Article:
Politics

Was Part Of Hillary Clinton's Book Tour Funded By Taxpayer Money?

| by Jared Keever

Hillary Clinton spent over $55,000 of taxpayer money on hotel rooms and travel expenses during the European portion of her book tour, federal procurement documents show.

The former first lady and senator who left her post as Secretary of State in 2013 toured Europe early in July promoting her new book “Hard Choices.” 

The Daily Mail reports that documents from the U.S. State Department and the Department of Homeland Security show those departments spent lavishly on lodging and transportation for Clinton’s tour.

Among the costs were $11,291 for rental cars for Secret Service agents in Paris. Other documents show taxpayers picked up the tab for $5,100 worth of luxury Mercedes-Benz limousine vans for a single day in Berlin.

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Expense records also show Clinton passed on to taxpayers the cost of a $3,668 room for a single-night stay in the Four Seasons George V hotel in Paris. 

The tour members reportedly spent $35,183 on lodging in Berlin.

Tim Miller, executive director of the America Rising PAC, said it seemed odd that Clinton would ask taxpayers to foot the bill for her book tour given that she reportedly brings in over $200,000 for a single speaking engagement.

“Hillary's book tour through Europe was a fiscal double whammy – lining her pockets with outrageous speaking fees and billing the taxpayers for thousands in travel,” he said.

The bills for the rental vans in Berlin were routed through the Department of Homeland Security’s Office of Inspector General, or OIG. Secret Service spokesman Ed Donovan said that seemed odd since that office typically has control over investigations not security details and bodyguards. 

“I don't understand that,” Donovan said, adding that the State Department billings didn’t seem out of line.

“On a foreign trip like that, State Department sometimes pays the original bill and Secret Service might reimburse it later,” he said.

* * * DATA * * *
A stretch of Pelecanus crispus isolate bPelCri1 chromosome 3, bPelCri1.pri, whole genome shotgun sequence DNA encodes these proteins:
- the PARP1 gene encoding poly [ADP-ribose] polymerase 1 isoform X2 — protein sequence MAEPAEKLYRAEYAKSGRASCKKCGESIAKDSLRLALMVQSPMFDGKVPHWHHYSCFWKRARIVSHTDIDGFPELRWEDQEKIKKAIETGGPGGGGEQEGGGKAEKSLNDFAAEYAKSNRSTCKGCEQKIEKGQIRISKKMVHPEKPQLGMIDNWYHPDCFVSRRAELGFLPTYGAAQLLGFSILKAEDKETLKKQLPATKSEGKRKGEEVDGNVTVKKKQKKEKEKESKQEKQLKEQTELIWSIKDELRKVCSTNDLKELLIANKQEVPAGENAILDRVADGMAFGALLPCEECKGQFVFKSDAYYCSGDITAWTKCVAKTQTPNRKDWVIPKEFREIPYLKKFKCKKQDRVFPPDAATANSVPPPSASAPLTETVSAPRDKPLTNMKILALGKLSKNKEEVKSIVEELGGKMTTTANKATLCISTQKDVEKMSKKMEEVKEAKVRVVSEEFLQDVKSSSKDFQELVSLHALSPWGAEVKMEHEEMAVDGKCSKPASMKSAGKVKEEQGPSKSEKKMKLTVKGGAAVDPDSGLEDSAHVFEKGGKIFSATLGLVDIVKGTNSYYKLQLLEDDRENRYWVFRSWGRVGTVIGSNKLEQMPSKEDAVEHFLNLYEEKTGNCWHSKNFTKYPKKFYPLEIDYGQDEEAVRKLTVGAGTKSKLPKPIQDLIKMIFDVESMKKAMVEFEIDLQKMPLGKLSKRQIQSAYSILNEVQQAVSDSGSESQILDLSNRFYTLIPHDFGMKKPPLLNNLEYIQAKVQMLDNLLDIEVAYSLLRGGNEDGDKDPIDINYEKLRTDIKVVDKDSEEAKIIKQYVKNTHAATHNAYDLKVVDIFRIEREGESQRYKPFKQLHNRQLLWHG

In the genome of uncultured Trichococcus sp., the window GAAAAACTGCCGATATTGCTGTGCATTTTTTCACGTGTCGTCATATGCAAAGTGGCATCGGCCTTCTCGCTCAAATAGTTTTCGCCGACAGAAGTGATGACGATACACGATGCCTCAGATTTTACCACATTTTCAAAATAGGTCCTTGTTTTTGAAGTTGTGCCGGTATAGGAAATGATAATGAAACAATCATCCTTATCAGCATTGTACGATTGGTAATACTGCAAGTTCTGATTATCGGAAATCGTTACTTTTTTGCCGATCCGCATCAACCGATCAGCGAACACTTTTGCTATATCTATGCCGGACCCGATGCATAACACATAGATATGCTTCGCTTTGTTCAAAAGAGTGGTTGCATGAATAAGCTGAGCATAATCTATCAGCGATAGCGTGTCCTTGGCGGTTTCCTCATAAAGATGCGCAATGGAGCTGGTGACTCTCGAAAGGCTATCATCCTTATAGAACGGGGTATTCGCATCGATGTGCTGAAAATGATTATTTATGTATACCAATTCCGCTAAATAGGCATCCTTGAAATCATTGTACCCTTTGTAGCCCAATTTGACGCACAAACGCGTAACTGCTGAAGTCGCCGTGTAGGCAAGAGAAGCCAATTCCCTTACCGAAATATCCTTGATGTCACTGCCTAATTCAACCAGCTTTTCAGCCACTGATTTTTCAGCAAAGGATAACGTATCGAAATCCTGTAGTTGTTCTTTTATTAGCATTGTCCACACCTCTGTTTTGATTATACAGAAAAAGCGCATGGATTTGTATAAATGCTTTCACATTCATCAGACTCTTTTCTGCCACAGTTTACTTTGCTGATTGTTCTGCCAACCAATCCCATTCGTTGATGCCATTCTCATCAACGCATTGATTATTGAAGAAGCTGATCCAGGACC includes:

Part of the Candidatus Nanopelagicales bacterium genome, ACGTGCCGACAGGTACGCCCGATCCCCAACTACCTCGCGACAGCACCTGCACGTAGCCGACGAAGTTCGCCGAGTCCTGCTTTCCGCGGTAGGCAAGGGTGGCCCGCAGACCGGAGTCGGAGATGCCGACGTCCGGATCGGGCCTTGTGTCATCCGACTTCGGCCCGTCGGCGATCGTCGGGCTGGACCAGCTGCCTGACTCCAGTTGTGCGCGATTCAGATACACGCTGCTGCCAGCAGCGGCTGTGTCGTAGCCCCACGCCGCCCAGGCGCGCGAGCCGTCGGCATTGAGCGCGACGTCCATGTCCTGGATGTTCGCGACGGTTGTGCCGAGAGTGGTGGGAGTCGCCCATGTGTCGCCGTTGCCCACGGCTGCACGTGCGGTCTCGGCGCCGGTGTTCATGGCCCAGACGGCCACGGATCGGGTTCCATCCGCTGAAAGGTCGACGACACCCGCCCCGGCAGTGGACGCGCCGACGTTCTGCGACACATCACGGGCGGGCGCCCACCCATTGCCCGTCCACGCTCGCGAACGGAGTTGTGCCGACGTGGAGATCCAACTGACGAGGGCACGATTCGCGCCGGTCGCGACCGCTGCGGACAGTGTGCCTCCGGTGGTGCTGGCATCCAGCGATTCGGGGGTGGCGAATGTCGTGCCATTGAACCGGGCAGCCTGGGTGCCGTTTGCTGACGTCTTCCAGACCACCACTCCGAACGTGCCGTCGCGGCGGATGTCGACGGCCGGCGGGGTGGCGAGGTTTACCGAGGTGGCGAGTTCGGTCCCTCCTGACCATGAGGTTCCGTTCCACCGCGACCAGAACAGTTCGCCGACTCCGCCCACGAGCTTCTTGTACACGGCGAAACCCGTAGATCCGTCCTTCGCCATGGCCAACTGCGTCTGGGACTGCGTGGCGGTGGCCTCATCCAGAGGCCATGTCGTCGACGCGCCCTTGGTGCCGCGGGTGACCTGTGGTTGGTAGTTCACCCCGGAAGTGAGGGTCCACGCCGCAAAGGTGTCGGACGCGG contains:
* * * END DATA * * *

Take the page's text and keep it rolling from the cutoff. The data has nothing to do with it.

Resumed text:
But billing something through the Inspector General’s office was something Donovan said he hadn’t seen before.

“I don't understand that OIG thing at all,” he added.

As a former first lady, Clinton is entitled to Secret Service protection. That would mean that most of the spending was legitimate.

But nights in luxury hotels won't do much to quell the rumblings that Clinton might be out of touch with the American people.

Those questions started circulating the same time Clinton’s book tour began, according to The Wire. In a June 9 interview with ABC’s Diane Sawyer, Clinton said she and her family were “dead broke” when they left the White House.

The questions continued as Bloomberg reported later in June that Clinton was still touring the country portraying herself as an average American. 

“They don’t see me as part of the problem,” Clinton is quoted as saying. “Because we pay ordinary income tax, unlike a lot of people who are truly well off, not to name names; and we’ve done it through dint of hard work.”

But critics point out that financial documents released by Clinton in 2008 show she and her husband, former President Bill Clinton, made $109 million over an eight-year period. 

Earnings like that coupled with talk of “hard work” make Clinton seem tone-deaf when speaking about her own wealth as the nation’s economy still struggles, her critics say.

A State Department press officer told the Daily Mail that the department would investigate whether it had paid for any of Clinton’s personal expenses for non-government trips.

Sources: Daily Mail, The Wire, Bloomberg

Photo Source: Wikimedia Commons